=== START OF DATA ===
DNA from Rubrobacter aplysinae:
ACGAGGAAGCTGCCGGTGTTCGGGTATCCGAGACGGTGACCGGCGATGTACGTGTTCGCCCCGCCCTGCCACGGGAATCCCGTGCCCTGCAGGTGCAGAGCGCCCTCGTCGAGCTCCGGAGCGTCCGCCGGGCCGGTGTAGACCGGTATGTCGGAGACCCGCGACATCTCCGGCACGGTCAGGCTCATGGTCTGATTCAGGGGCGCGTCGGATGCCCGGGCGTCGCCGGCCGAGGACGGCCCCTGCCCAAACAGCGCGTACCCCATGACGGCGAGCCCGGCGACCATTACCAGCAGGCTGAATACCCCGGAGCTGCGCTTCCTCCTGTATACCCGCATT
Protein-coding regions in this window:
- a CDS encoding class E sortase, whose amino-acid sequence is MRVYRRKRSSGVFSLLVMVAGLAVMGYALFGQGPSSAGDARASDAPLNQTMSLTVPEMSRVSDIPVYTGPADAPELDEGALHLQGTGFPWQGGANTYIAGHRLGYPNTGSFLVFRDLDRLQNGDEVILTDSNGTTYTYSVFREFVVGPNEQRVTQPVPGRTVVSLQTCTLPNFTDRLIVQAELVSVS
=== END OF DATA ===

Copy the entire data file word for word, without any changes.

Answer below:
DNA from Rubrobacter aplysinae:
ACGAGGAAGCTGCCGGTGTTCGGGTATCCGAGACGGTGACCGGCGATGTACGTGTTCGCCCCGCCCTGCCACGGGAATCCCGTGCCCTGCAGGTGCAGAGCGCCCTCGTCGAGCTCCGGAGCGTCCGCCGGGCCGGTGTAGACCGGTATGTCGGAGACCCGCGACATCTCCGGCACGGTCAGGCTCATGGTCTGATTCAGGGGCGCGTCGGATGCCCGGGCGTCGCCGGCCGAGGACGGCCCCTGCCCAAACAGCGCGTACCCCATGACGGCGAGCCCGGCGACCATTACCAGCAGGCTGAATACCCCGGAGCTGCGCTTCCTCCTGTATACCCGCATT
Protein-coding regions in this window:
- a CDS encoding class E sortase, whose amino-acid sequence is MRVYRRKRSSGVFSLLVMVAGLAVMGYALFGQGPSSAGDARASDAPLNQTMSLTVPEMSRVSDIPVYTGPADAPELDEGALHLQGTGFPWQGGANTYIAGHRLGYPNTGSFLVFRDLDRLQNGDEVILTDSNGTTYTYSVFREFVVGPNEQRVTQPVPGRTVVSLQTCTLPNFTDRLIVQAELVSVS